Tracy Bridgeford, University of Nebraska at Omaha
My relationship to the Computers and Writing community came about through my position as Associate Editor for Computers and Composition (1997-1999) at Michigan Tech. In this capacity, I came to know the community through the scholarship of its members. From the very beginning, I felt that I was participating in the scholarly practices of a very special community.

This community began on the periphery of Composition Studies through a special interest group that met annually at CCCCs. In those meetings, a handful of teachers, researchers, and scholars launched what has become a dynamic, vibrant community that explores technological issues as diverse as gender, space, control, power, and literacy, and does so with thoughtful zeal. Twenty years later, the Computers & Writing community has developed into a full-blown community of practice with a recognizable identity, a vast repertoire of practices, and a mutual respect for how complex it is to marry technology and writing.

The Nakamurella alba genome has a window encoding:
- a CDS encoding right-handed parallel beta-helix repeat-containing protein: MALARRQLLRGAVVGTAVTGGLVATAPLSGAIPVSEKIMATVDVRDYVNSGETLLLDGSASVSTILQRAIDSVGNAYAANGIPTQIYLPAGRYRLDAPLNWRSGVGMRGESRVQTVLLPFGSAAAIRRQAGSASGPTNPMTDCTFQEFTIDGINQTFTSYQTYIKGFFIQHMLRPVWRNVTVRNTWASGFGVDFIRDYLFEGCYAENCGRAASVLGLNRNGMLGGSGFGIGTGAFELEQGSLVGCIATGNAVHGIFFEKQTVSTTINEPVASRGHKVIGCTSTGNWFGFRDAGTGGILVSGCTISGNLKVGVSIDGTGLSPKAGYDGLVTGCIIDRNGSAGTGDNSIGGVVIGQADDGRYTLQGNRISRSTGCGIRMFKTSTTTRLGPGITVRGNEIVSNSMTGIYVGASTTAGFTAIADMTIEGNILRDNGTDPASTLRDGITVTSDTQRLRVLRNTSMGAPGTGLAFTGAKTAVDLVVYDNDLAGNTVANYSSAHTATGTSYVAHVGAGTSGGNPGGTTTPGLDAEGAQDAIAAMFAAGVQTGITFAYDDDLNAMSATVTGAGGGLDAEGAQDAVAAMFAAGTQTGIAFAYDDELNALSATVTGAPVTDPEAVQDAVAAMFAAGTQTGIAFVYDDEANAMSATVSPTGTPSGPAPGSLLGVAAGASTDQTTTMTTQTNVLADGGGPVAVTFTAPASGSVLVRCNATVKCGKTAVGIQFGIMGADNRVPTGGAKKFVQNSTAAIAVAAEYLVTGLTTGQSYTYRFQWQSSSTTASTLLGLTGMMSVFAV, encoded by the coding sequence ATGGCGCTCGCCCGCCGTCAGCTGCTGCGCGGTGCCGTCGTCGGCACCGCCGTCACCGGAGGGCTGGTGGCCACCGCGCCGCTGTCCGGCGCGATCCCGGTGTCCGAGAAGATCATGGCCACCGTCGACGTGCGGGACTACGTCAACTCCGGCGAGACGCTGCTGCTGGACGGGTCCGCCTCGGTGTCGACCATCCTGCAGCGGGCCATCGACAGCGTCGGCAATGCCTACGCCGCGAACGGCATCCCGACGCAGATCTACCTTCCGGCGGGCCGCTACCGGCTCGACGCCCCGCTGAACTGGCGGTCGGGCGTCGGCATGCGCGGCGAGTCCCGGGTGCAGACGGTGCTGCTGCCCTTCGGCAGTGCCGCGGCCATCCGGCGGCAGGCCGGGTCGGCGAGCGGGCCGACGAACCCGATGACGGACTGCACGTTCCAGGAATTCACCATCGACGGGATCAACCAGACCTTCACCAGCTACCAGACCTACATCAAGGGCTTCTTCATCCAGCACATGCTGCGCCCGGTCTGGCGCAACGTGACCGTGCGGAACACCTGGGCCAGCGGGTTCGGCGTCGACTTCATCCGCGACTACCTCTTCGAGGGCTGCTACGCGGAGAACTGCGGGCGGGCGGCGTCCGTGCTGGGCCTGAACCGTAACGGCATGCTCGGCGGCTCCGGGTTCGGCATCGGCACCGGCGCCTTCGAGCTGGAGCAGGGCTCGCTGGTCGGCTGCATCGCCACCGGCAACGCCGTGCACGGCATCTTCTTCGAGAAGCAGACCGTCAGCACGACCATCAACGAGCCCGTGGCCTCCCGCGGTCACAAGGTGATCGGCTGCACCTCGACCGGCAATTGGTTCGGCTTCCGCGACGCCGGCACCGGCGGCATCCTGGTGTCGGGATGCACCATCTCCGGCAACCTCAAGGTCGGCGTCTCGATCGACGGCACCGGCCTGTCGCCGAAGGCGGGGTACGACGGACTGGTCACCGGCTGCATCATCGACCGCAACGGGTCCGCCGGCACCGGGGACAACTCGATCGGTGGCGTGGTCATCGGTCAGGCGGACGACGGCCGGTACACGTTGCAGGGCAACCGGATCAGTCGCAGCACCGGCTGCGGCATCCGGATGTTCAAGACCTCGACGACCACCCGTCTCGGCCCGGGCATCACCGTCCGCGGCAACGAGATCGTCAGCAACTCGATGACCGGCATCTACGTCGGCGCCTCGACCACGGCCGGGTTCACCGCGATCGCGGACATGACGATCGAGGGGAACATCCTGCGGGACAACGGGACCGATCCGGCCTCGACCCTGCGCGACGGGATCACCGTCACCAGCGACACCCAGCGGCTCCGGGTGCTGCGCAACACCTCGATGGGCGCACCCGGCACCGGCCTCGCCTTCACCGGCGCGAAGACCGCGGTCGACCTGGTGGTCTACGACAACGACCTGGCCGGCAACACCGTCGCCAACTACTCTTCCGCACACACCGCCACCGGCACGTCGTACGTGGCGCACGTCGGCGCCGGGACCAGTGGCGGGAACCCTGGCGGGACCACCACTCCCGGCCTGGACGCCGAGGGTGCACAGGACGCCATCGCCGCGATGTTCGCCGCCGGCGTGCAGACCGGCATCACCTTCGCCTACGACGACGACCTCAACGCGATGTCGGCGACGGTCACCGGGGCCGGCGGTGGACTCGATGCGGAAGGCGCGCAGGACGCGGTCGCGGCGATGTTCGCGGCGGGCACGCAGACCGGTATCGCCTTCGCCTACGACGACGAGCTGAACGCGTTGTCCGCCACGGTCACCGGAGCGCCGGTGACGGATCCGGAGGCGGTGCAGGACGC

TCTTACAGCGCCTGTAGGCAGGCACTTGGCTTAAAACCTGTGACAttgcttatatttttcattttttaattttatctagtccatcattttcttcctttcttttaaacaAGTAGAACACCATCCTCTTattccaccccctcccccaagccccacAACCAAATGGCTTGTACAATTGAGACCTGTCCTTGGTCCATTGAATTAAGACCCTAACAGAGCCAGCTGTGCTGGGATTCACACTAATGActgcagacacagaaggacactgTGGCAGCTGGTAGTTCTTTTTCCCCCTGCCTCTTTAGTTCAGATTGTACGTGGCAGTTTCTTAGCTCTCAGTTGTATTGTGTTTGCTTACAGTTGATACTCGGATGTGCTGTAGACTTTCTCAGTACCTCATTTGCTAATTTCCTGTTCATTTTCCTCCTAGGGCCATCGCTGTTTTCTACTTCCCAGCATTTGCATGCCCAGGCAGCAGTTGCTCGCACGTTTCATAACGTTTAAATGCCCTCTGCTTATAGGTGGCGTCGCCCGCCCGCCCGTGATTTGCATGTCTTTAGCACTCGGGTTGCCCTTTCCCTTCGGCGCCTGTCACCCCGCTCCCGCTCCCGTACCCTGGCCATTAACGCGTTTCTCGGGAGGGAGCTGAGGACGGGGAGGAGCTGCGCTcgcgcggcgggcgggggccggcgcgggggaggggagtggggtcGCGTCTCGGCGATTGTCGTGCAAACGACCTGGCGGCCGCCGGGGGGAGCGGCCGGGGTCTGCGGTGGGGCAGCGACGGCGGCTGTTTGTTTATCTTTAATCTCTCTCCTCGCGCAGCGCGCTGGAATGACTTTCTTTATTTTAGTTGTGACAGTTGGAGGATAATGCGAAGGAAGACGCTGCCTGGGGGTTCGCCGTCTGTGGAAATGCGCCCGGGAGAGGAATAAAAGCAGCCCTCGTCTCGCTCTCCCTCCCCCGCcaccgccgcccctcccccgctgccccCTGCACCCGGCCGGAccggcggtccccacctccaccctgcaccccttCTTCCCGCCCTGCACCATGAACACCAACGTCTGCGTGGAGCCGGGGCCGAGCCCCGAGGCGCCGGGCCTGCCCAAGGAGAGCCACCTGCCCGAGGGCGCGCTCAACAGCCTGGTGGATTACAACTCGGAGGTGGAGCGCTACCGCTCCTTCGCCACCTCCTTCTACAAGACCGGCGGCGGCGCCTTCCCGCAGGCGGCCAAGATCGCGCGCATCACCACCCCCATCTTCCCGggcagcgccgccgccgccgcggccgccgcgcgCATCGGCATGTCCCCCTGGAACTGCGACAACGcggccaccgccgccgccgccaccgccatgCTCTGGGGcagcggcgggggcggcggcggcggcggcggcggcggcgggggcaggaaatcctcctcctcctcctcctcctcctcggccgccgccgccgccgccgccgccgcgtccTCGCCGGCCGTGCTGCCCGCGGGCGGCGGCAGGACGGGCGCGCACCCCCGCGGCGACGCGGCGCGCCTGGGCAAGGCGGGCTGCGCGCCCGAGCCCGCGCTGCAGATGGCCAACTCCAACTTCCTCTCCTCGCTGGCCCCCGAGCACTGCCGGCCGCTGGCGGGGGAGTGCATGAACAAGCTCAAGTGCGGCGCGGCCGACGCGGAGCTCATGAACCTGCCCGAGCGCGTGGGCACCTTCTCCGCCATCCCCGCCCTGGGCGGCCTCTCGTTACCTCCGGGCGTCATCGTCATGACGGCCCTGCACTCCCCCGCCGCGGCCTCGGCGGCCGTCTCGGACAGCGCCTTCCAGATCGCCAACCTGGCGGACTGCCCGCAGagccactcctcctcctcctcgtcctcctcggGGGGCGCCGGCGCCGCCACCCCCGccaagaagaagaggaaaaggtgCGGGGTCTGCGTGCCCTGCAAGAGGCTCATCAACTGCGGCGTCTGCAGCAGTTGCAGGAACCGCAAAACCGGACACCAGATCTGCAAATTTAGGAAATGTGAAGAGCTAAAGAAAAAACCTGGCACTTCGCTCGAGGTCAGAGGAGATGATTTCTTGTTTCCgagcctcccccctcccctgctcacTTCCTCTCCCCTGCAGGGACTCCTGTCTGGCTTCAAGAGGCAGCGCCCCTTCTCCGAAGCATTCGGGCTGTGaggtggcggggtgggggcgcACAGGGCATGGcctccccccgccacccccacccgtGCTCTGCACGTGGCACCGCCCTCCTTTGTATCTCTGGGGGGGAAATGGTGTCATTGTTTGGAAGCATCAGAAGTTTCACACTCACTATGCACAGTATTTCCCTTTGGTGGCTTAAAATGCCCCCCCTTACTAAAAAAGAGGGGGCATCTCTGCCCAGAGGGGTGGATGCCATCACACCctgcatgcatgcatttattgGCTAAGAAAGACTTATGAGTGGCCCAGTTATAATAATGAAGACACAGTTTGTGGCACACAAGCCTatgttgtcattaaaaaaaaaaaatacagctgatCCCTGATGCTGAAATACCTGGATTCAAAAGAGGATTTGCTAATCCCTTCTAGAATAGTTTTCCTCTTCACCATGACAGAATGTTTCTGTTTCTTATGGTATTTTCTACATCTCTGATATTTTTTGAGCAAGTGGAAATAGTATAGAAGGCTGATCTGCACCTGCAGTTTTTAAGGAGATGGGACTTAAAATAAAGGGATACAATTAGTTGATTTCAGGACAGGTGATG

Together, members of this community have persevered, and continue to do so, through administrative challenges, uninterested or uninformed colleagues, and scarce resources both human and technical. They’ve built a repertoire of practices that grew out of a lot of trail and error, noble volunteer efforts, and negotiated participation. Participating in this community means sharing each other’s experiences of meaning not only because other
members have also lived the tale but also because they care and are sincerely interested in those experiences. I look to this community for inspiration, compassion, and intellectual challenges, and I always get just that.